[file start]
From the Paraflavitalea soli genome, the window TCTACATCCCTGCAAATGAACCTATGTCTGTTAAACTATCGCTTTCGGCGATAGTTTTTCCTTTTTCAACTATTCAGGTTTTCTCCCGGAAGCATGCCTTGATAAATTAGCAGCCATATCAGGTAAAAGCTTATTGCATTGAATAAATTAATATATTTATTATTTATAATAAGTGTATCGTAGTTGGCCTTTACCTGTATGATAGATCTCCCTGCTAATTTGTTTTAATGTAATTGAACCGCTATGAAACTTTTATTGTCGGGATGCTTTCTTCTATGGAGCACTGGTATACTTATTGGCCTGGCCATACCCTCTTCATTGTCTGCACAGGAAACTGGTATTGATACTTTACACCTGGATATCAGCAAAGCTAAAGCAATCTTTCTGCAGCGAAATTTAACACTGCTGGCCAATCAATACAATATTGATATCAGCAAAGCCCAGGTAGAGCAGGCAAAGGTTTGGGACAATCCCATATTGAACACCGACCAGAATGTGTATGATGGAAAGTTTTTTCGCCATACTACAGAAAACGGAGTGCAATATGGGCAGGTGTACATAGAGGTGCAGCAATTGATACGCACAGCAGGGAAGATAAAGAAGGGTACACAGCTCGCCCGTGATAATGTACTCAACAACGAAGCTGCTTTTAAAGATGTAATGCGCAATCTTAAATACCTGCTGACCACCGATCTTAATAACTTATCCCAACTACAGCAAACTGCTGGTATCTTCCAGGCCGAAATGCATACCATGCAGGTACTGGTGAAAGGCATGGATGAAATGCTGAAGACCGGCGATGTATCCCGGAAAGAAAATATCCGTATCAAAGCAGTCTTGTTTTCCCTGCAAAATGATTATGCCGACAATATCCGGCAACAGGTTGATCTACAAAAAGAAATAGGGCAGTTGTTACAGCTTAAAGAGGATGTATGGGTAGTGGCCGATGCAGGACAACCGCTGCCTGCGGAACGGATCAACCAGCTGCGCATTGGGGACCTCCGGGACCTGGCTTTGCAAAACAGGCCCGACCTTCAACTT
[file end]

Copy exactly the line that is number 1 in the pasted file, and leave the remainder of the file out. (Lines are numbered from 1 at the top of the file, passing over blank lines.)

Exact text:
From the Paraflavitalea soli genome, the window TCTACATCCCTGCAAATGAACCTATGTCTGTTAAACTATCGCTTTCGGCGATAGTTTTTCCTTTTTCAACTATTCAGGTTTTCTCCCGGAAGCATGCCTTGATAAATTAGCAGCCATATCAGGTAAAAGCTTATTGCATTGAATAAATTAATATATTTATTATTTATAATAAGTGTATCGTAGTTGGCCTTTACCTGTATGATAGATCTCCCTGCTAATTTGTTTTAATGTAATTGAACCGCTATGAAACTTTTATTGTCGGGATGCTTTCTTCTATGGAGCACTGGTATACTTATTGGCCTGGCCATACCCTCTTCATTGTCTGCACAGGAAACTGGTATTGATACTTTACACCTGGATATCAGCAAAGCTAAAGCAATCTTTCTGCAGCGAAATTTAACACTGCTGGCCAATCAATACAATATTGATATCAGCAAAGCCCAGGTAGAGCAGGCAAAGGTTTGGGACAATCCCATATTGAACACCGACCAGAATGTGTATGATGGAAAGTTTTTTCGCCATACTACAGAAAACGGAGTGCAATATGGGCAGGTGTACATAGAGGTGCAGCAATTGATACGCACAGCAGGGAAGATAAAGAAGGGTACACAGCTCGCCCGTGATAATGTACTCAACAACGAAGCTGCTTTTAAAGATGTAATGCGCAATCTTAAATACCTGCTGACCACCGATCTTAATAACTTATCCCAACTACAGCAAACTGCTGGTATCTTCCAGGCCGAAATGCATACCATGCAGGTACTGGTGAAAGGCATGGATGAAATGCTGAAGACCGGCGATGTATCCCGGAAAGAAAATATCCGTATCAAAGCAGTCTTGTTTTCCCTGCAAAATGATTATGCCGACAATATCCGGCAACAGGTTGATCTACAAAAAGAAATAGGGCAGTTGTTACAGCTTAAAGAGGATGTATGGGTAGTGGCCGATGCAGGACAACCGCTGCCTGCGGAACGGATCAACCAGCTGCGCATTGGGGACCTCCGGGACCTGGCTTTGCAAAACAGGCCCGACCTTCAACTT